|Secretary of State Madeleine K. Albright and
British Foreign Secretary Robin Cook
Press briefing, H.M.S. Britannia
Hong Kong, June 30, 1997
As released by the Office of the Spokesman in Hong Kong
July 1, 1997
U.S. Department of State
SECRETARY COOK: Good morning. This morning, the Secretary of State of the United States and myself have had a very good exchange. We focussed mainly on Hong Kong and on its future. We are both confident that Hong Kong can have a prosperous future and a free future if the terms of the Joint Declaration are adhered to. We are particularly concerned that as from midnight tonight the elected Legislative Council will be dismissed and replaced by a provisional legislative council. I am very grateful for the support the United States has shown to Britain on this issue and I am very pleased that tonight Madeleine Albright will be joining Tony Blair and myself in absenting ourselves from the swearing-in ceremony of the provisional Legislative Council.
After tonight what is important is that democracy is restored to Hong Kong. That is why we are both agreed and are both saying to the members of both the Hong Kong government of the future and the representatives of the Government of the People's Republic of China that there must be restored to Hong Kong free and fair elections for a new democratic legislative council as soon as possible and, in any event, within twelve months. We are both agreed that we will maintain close contact on this and will also be remaining in close contact with the people and government of Hong Kong to make sure that Hong Kong does have a future that is both prosperous and free and democratic. Madeleine, would you like to say some words?
SECRETARY ALBRIGHT: Yes, thank you very much. We have just had one in our growing series of increasingly close and good meetings and I must say that I hope that Foreign Secretary and Governor Patten and the people of the United Kingdom feel very proud of the legacy that they are leaving in Hong Kong. They leave behind a Hong Kong that has become one of the great wonders of the world, a society that is proud, prosperous, safe and free. The success is a product both of the enterprise of the Hong Kong people and the British commitment to good governance. They will inherit a respected civil service, an independent judiciary, vigorous democratic institutions and the freest economy in the world.
Hopefully these leaders will understand that the Hong Kong of tomorrow must look like the Hong Kong of today. That is, a Hong Kong that is free and a Hong Kong in which personal freedoms exist and will not be squeezed out. Accordingly, I join the Foreign Secretary in expressing our expectation that China will keep its word and maintain Hong Kong's autonomy and way of life for decades to come. Certainly the United States will continue to pursue our interests here, including our support for democracy, long after the handover ceremony has been completed and the partying is done.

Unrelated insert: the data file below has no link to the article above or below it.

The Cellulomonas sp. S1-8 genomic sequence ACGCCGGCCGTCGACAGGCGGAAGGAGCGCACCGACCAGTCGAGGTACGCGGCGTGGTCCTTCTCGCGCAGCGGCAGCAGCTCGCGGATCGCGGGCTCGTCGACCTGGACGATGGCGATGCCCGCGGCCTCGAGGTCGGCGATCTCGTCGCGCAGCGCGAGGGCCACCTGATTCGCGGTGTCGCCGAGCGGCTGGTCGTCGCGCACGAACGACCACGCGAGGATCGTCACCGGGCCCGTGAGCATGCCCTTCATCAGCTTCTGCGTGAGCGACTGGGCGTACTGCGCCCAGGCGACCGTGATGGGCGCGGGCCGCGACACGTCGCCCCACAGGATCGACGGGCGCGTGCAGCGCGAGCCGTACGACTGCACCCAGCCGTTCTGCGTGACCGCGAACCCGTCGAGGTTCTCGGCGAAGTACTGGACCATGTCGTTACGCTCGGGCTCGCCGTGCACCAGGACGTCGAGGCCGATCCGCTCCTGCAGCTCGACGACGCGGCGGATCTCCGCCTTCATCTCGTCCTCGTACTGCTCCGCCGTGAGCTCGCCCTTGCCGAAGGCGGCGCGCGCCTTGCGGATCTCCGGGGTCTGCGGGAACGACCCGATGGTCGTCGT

The Foreign Secretary and I have taken advantage of this meeting to discuss a number of other issues. We talked about the NATO summit in Madrid and we talked about the situation in the Balkans. We will continue to have those kinds of discussions as we seem to meet weekly.
QUESTION: Let me ask both of you today, with the handover coming so soon now, in a matter of hours, how you feel about the fact that at this hour tomorrow, there will be four thousand Chinese troops and what kind of signal that sends? Mr. Foreign Secretary? Madam Secretary? What are you telling Beijing about that?
FOREIGN SECRETARY COOK: First of all, before I address the question of the People's Liberation Army, which I will come to and deal with fully, can I just say that I do think that it is important that in the reporting of this handover event that a proper balance is struck. One of the issues that does encourage me is that as we approach midnight, there is more confidence in Hong Kong's future than any of us could necessarily have predicted five years ago. You are in a city in which the stock exchange is rising, property prices are rising, investment is leaping upwards and perhaps most important of all, there are more people coming to Hong Kong, to stay in Hong Kong than are leaving Hong Kong at the present time. That argues a very strong degree of confidence in the future, and I believe that if the terms of the Joint Declaration are adhered to that the future of Hong Kong can be as good for the next fifty years as the past fifty.